Abu Bakr al-Baghdadi, the elusive leader of the Islamic State (ISIS), is reportedly seriously ill after he, along with three other senior commanders of the ISIS were poisoned by an assassin. According to a report by The Daily Mail, which in turn cites an Iraqi news agency WAA, the four men were poisoned in what the Iraqi agency says was an assassination attempt on the senior commanders. The agency claimed that the incident happened during a feast held in the Be’aaj district of Iraq located near Mosul, not far from the ancient Mesopotamian town of Nineveh. At the time of this publishing, the reports of this assassination attempt remain unverified and there has been no official statement from the Islamic State confirming or denying these reports.
Meanwhile, the WAA report says that all four men were “seriously ill” and that they were taken to an undisclosed location for treatment. The Islamic State has also reportedly launched a campaign to arrest and find the people who were responsible for the poisoning, the agency adds.
What makes the claim of the WAA questionable is the fact that no major news agency has verified the report and the fact that in the past too, there have been several reports which claimed that Abu Bakr al-Baghdad had either sustained serious injuries or had died under different circumstances – all of which were found to be untrue later. When asked about the latest news regarding the poisoning of Abu Bakr al-Baghdadi, Pentagon spokesman and Navy Capt. Jeff Davis told The New York Post the following.
“We aware of the reports, but we have no information to corroborate [them]. Suffice it to say we always have great interest in the whereabouts and condition of the leader of ISIL.”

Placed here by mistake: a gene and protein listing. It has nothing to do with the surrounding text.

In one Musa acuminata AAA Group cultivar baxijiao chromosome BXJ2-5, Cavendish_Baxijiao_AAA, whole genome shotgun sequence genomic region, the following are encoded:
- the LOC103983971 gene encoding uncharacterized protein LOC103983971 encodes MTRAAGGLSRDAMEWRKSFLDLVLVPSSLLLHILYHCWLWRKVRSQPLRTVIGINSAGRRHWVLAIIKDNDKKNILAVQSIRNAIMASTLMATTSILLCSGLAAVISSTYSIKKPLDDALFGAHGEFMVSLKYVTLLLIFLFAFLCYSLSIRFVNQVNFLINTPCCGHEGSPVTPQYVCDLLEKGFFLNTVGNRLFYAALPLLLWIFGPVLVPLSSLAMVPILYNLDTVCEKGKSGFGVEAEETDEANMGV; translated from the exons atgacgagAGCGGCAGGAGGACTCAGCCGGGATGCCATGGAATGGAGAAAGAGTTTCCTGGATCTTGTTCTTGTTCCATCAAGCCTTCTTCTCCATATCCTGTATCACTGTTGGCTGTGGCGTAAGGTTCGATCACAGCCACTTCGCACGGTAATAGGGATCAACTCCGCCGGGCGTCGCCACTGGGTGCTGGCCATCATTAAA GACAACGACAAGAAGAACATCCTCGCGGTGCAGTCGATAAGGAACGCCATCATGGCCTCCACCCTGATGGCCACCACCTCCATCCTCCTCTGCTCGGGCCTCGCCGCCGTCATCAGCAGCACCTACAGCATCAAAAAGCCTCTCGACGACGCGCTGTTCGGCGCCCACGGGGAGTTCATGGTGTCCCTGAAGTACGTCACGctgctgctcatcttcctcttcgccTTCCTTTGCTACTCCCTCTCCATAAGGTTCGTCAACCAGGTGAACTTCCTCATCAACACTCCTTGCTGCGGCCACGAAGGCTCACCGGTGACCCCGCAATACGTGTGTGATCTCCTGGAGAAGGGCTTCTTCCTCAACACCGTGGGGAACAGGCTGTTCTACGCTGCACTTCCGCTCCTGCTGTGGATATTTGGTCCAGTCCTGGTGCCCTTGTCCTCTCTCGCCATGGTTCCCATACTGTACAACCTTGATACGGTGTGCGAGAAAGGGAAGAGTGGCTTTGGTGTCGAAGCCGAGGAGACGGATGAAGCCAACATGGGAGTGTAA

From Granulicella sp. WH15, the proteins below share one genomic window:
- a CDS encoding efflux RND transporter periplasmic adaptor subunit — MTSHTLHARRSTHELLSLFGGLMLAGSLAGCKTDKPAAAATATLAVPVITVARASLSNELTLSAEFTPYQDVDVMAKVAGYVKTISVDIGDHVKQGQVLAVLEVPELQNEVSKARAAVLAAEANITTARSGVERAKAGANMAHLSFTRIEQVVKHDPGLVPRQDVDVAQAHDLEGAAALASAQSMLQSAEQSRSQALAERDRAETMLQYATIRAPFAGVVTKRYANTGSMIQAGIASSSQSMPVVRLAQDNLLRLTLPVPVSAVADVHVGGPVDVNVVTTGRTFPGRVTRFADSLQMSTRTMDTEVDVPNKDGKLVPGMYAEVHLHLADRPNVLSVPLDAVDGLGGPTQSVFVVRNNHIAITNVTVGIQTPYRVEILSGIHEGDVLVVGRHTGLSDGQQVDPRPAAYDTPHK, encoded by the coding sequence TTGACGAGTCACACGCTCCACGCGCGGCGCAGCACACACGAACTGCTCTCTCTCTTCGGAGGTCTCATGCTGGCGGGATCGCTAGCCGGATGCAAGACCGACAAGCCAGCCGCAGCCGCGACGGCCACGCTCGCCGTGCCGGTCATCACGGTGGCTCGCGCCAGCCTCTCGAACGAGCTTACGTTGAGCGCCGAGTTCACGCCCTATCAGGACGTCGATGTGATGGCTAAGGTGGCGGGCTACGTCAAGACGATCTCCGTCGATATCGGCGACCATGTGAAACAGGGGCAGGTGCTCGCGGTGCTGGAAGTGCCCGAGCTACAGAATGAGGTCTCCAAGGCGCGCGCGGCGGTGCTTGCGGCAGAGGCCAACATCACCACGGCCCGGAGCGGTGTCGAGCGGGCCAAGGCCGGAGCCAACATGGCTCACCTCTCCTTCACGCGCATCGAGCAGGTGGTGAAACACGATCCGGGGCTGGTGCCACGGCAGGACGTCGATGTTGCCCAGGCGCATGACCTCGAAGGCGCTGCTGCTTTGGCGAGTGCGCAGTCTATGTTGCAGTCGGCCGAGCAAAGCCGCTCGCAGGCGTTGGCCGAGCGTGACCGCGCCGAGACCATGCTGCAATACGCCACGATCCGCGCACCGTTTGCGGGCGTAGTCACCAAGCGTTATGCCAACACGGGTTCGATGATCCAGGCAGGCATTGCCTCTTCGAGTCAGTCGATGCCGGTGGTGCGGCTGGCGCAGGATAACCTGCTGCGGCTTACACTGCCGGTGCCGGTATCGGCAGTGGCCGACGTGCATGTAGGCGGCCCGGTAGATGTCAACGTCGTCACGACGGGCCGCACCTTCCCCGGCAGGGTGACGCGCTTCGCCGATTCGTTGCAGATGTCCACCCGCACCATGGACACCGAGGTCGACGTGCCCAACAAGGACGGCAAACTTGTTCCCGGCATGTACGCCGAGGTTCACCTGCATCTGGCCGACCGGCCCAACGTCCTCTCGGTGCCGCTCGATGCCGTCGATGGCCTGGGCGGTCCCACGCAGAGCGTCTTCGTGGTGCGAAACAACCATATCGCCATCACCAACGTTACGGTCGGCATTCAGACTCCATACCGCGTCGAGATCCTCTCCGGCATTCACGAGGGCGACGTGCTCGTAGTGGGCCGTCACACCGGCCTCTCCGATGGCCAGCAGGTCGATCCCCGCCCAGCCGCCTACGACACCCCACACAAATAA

While very little is known about the life and past of the 45-year-old Abu Bakr al-Baghdadi, what we know is that he was born on July 28, 1971 as Ibrahim Awad Ibrahim Ali Muhammad al-Badri al-Samarrai, near the city of Samarra, Iraq. His contemporaries have described him as a very shy, unimpressive young man wished to stay away from violence. In the mid-90s until 2004, Baghdadi was living in Iraq’s capital city Baghdad in a room attached to a small local mosque in Tobchi which happens to be a poor neighborhood where both Shia and Sunni Muslims lived. Baghdadi is believed to be an Islamic scholar who has a doctorate for Islamic studies in Quranic studies, from Saddam University in Baghdad. He is also reported to have obtained a BA, MA, and PhD in Islamic studies from the Islamic University of Baghdad.
If true (big if), this is some seriously medieval stuff. https://t.co/K1YPpBBKMZ— Dhruva Jaishankar (@d_jaishankar) October 4, 2016
Interestingly, Baghdadi was arrested by the U.S. forces near the city of on February 2, 2004 for an unknown offense. He was detained at the Abu Ghraib and Camp Bucca detention centers under his name Ibrahim Awad Ibrahim al-Badry where he was listed as a “civilian internee.” Baghdadi remained there until December 2004, following which he was recommended for release by a Combined Review and Release Board which labeled him a “low level prisoner.” Little did they know that in less than a decade, the low-level prisoner will head one of the most dreaded terrorist organizations the planet has ever seen.
The rise of the ISIS almost coincides with the waning of the al-Qaeda which was stood divided following the death of its leader Osama bin Laden in 2011. In just three years since Laden’s death Baghdadi in June 2014, he was elected as the supreme leader of the ISIS – also known as the caliph. As the caliph, Baghdadi also claims to be the leader of all Muslims across the world. By then, he had also expanded the territory held by the Islamic State to parts of Syria. In fact, the Syrian city of Raqqa serves as the capital of the Islamic State.
The U.S. has officially designated Baghdadi as a terrorist who carries a $10 million reward on his head.
[Featured Image by Militant video/AP Images, File]